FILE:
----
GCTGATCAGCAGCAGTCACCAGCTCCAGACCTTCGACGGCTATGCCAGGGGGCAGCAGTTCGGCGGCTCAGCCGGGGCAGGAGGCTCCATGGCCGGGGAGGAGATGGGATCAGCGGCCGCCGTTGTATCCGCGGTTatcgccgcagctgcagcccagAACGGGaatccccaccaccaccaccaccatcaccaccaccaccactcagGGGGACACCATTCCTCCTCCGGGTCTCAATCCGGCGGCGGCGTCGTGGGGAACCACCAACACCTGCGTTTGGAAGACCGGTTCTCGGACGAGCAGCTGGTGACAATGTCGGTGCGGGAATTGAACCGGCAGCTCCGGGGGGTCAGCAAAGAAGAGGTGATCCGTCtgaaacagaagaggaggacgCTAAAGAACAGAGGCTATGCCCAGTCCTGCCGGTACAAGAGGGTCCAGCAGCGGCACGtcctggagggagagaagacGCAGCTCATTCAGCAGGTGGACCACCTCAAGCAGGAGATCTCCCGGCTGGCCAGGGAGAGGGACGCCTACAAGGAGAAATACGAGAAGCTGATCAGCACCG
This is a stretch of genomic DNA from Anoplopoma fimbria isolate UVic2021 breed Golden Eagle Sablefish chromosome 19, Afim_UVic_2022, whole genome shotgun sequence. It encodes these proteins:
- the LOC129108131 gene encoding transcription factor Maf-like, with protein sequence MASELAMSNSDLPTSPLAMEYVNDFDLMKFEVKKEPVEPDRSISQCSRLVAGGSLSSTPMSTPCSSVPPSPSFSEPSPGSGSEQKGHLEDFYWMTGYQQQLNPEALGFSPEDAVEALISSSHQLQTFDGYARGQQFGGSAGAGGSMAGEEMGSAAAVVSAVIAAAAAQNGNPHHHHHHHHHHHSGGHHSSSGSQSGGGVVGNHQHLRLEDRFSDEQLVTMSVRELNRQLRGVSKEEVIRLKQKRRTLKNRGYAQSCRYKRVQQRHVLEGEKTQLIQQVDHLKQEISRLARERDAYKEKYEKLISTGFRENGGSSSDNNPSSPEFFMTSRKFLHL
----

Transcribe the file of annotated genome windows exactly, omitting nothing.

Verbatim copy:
GCTGATCAGCAGCAGTCACCAGCTCCAGACCTTCGACGGCTATGCCAGGGGGCAGCAGTTCGGCGGCTCAGCCGGGGCAGGAGGCTCCATGGCCGGGGAGGAGATGGGATCAGCGGCCGCCGTTGTATCCGCGGTTatcgccgcagctgcagcccagAACGGGaatccccaccaccaccaccaccatcaccaccaccaccactcagGGGGACACCATTCCTCCTCCGGGTCTCAATCCGGCGGCGGCGTCGTGGGGAACCACCAACACCTGCGTTTGGAAGACCGGTTCTCGGACGAGCAGCTGGTGACAATGTCGGTGCGGGAATTGAACCGGCAGCTCCGGGGGGTCAGCAAAGAAGAGGTGATCCGTCtgaaacagaagaggaggacgCTAAAGAACAGAGGCTATGCCCAGTCCTGCCGGTACAAGAGGGTCCAGCAGCGGCACGtcctggagggagagaagacGCAGCTCATTCAGCAGGTGGACCACCTCAAGCAGGAGATCTCCCGGCTGGCCAGGGAGAGGGACGCCTACAAGGAGAAATACGAGAAGCTGATCAGCACCG
This is a stretch of genomic DNA from Anoplopoma fimbria isolate UVic2021 breed Golden Eagle Sablefish chromosome 19, Afim_UVic_2022, whole genome shotgun sequence. It encodes these proteins:
- the LOC129108131 gene encoding transcription factor Maf-like, with protein sequence MASELAMSNSDLPTSPLAMEYVNDFDLMKFEVKKEPVEPDRSISQCSRLVAGGSLSSTPMSTPCSSVPPSPSFSEPSPGSGSEQKGHLEDFYWMTGYQQQLNPEALGFSPEDAVEALISSSHQLQTFDGYARGQQFGGSAGAGGSMAGEEMGSAAAVVSAVIAAAAAQNGNPHHHHHHHHHHHSGGHHSSSGSQSGGGVVGNHQHLRLEDRFSDEQLVTMSVRELNRQLRGVSKEEVIRLKQKRRTLKNRGYAQSCRYKRVQQRHVLEGEKTQLIQQVDHLKQEISRLARERDAYKEKYEKLISTGFRENGGSSSDNNPSSPEFFMTSRKFLHL